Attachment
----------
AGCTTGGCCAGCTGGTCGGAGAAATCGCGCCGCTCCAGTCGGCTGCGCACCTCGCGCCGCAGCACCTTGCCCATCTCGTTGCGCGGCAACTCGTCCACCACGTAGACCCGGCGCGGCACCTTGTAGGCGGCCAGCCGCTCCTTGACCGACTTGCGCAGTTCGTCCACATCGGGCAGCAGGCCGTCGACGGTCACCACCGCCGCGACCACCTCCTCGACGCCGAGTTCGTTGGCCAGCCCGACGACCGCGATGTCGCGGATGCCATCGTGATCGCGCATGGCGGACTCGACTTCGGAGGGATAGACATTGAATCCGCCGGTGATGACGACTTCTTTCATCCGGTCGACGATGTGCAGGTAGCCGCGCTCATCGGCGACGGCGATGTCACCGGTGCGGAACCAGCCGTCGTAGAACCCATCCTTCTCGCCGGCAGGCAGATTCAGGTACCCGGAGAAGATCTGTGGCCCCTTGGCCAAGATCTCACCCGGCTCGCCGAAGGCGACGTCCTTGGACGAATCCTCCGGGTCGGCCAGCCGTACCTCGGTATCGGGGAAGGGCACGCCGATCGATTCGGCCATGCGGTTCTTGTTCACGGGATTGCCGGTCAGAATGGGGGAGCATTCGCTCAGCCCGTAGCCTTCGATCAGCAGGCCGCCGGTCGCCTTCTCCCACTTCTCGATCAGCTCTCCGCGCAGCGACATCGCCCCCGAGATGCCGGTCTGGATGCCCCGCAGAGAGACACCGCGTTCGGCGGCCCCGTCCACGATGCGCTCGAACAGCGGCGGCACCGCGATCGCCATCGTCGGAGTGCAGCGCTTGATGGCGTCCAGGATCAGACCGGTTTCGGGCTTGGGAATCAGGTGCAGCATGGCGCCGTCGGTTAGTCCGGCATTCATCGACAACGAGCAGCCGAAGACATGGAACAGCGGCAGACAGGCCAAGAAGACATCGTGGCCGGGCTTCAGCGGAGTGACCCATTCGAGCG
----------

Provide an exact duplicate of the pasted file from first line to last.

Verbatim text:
AGCTTGGCCAGCTGGTCGGAGAAATCGCGCCGCTCCAGTCGGCTGCGCACCTCGCGCCGCAGCACCTTGCCCATCTCGTTGCGCGGCAACTCGTCCACCACGTAGACCCGGCGCGGCACCTTGTAGGCGGCCAGCCGCTCCTTGACCGACTTGCGCAGTTCGTCCACATCGGGCAGCAGGCCGTCGACGGTCACCACCGCCGCGACCACCTCCTCGACGCCGAGTTCGTTGGCCAGCCCGACGACCGCGATGTCGCGGATGCCATCGTGATCGCGCATGGCGGACTCGACTTCGGAGGGATAGACATTGAATCCGCCGGTGATGACGACTTCTTTCATCCGGTCGACGATGTGCAGGTAGCCGCGCTCATCGGCGACGGCGATGTCACCGGTGCGGAACCAGCCGTCGTAGAACCCATCCTTCTCGCCGGCAGGCAGATTCAGGTACCCGGAGAAGATCTGTGGCCCCTTGGCCAAGATCTCACCCGGCTCGCCGAAGGCGACGTCCTTGGACGAATCCTCCGGGTCGGCCAGCCGTACCTCGGTATCGGGGAAGGGCACGCCGATCGATTCGGCCATGCGGTTCTTGTTCACGGGATTGCCGGTCAGAATGGGGGAGCATTCGCTCAGCCCGTAGCCTTCGATCAGCAGGCCGCCGGTCGCCTTCTCCCACTTCTCGATCAGCTCTCCGCGCAGCGACATCGCCCCCGAGATGCCGGTCTGGATGCCCCGCAGAGAGACACCGCGTTCGGCGGCCCCGTCCACGATGCGCTCGAACAGCGGCGGCACCGCGATCGCCATCGTCGGAGTGCAGCGCTTGATGGCGTCCAGGATCAGACCGGTTTCGGGCTTGGGAATCAGGTGCAGCATGGCGCCGTCGGTTAGTCCGGCATTCATCGACAACGAGCAGCCGAAGACATGGAACAGCGGCAGACAGGCCAAGAAGACATCGTGGCCGGGCTTCAGCGGAGTGACCCATTCGAGCG